I’m not happy I decided to get pregnant

It’s been a week and I can’t seem to dig up one happy feeling.

  • Wednesday, May 22, 2019 1:30am
  • Life

Dear Carolyn:

I just found out I’m pregnant and I’m not happy about it. Quick backstory: I’m about to turn 40 and recently married my boyfriend of six years. We almost didn’t get married because he did not want to have kids and I was not prepared to say never.

After many (many) conversations and one near breakup — a sad but kind one — he decided he’d rather be with me and would be open to having a child if it happened.

Well, it’s happened, and all I feel is dread. It’s been a week and I can’t seem to dig up one happy feeling. My husband says it’s totally up to me what I want to do, though he’s understandably concerned that I’m not more excited, and worried about proceeding if that doesn’t change.

I feel absolutely disgusting for putting him through this. I’m scared about logistics and finances but mostly that I’ll miss my current life and be miserable with a baby. I’m so stressed out that I can’t believe there’s any cortisol left in my body and I feel like I’m going down a shame spiral at a moment when I need a clear head. How can I get myself back on track to make this decision? Please help.

— Ashamed

Ashamed. Of. What.

Seriously — what? And “absolutely disgusting”? How?! Obviously, I don’t know you, but given just your brief letter, if you told me you ever spoke or even thought that way about someone you loved, then I wouldn’t believe you. Between these few lines I see a sensitive, conscientious person who’d take 10 burdens on herself before laying one on somebody else. (Yes?)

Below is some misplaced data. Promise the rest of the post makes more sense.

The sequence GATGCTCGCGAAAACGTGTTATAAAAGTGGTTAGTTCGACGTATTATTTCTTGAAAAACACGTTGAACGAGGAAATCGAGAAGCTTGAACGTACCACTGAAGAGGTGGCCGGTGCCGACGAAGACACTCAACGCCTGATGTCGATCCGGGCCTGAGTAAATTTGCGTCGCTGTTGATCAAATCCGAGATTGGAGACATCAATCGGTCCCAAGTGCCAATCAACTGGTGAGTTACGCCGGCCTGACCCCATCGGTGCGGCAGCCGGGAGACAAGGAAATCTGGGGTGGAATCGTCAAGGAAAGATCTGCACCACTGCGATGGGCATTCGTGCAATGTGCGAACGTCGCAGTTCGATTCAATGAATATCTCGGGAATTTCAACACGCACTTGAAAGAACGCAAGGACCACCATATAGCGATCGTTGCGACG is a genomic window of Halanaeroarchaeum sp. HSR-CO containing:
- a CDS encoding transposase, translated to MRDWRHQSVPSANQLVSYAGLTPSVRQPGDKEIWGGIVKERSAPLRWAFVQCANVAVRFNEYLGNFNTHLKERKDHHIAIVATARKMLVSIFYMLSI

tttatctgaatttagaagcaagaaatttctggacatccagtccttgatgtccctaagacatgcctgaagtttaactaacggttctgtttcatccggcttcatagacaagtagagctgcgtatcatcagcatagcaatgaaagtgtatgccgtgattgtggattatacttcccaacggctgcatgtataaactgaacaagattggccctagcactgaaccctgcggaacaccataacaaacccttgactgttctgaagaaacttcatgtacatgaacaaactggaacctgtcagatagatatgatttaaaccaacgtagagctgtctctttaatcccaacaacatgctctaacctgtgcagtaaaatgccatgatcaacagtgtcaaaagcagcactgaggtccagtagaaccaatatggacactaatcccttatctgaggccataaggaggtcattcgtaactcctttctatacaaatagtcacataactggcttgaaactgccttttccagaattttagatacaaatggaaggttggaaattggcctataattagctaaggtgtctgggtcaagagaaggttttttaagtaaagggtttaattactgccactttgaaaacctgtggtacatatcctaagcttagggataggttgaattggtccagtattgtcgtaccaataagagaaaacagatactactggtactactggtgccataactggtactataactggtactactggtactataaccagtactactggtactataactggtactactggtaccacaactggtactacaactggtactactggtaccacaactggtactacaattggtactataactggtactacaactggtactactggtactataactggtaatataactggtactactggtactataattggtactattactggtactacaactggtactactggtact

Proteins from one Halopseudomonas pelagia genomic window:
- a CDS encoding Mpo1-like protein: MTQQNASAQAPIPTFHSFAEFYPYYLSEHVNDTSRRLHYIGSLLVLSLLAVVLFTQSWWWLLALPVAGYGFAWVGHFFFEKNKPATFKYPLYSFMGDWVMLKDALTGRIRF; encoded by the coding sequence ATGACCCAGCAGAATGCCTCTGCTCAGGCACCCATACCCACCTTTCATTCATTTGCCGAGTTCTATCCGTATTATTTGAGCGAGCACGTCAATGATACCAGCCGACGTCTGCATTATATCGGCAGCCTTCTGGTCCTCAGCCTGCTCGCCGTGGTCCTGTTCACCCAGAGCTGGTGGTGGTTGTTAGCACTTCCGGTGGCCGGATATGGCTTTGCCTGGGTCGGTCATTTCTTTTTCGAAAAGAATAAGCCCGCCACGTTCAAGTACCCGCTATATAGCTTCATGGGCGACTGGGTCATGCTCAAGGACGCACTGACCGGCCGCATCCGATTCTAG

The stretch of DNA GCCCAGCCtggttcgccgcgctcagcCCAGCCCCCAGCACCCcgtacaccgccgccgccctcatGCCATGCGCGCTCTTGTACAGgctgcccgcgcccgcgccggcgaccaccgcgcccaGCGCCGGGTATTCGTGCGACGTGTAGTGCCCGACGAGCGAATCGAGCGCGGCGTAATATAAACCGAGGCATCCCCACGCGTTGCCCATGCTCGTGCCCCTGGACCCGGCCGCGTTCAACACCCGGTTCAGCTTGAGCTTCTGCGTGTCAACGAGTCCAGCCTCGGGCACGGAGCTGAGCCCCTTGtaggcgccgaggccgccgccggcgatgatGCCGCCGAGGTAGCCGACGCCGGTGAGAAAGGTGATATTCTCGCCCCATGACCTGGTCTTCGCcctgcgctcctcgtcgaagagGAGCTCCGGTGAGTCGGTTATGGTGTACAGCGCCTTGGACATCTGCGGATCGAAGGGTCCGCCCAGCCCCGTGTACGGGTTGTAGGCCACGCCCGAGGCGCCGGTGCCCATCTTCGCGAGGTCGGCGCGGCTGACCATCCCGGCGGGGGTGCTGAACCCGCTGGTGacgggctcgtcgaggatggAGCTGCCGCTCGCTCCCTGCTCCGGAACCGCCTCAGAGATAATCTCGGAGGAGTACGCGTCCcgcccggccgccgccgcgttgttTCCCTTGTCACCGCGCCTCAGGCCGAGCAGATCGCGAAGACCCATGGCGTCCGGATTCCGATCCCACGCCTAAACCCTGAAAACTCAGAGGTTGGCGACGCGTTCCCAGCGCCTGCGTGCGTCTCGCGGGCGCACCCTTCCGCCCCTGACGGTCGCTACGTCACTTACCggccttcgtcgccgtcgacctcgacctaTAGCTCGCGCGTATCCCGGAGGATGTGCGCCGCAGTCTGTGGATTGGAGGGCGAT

So have the same mercy on yourself, please, this once.

And let’s just get this out there: Your pregnancy was not immaculately conceived, was it? Your husband could have used contraception or gotten a vasectomy or not penetrated you. You are not “putting him through” this or anything else. Just stop.

Sigh.

Here’s what I urge you to do instead: First, breathe. Some news needs air and rest.

Next, call your OB-GYN’s office for names of pregnancy counselors. Since this topic has become repugnantly political, make sure you choose someone whose views align with your own; the last thing you need is cultural shame superimposed on your own.

Next, include your husband as a willing actor and full participant — in the conception, in the feelings, in the decisions. The only thing you’re “putting him through” right now is disenfranchisement from his own family. That’s no small thing, obviously — and, too, he jumped right in to disenfranchise himself by saying “it’s totally up to [you],” which is so achingly wrong — but there are also few things of such magnitude so easily fixed as this one.

Just say to yourself: “It’s not ‘my current life,’ that’s changing, it’s ours.”

To him: “No, this isn’t up to me — it’s up to us. We both chose our way to this. We both got caught off-guard. We need to take some time to adjust to this pregnancy, settle our thoughts, figure this out.”

And you will. You found your way to each other through difficult thoughts, feelings and conversations — so you sound well-prepared to trust yourselves and each other to find your way through this.

— Washington Post Writers Groupt

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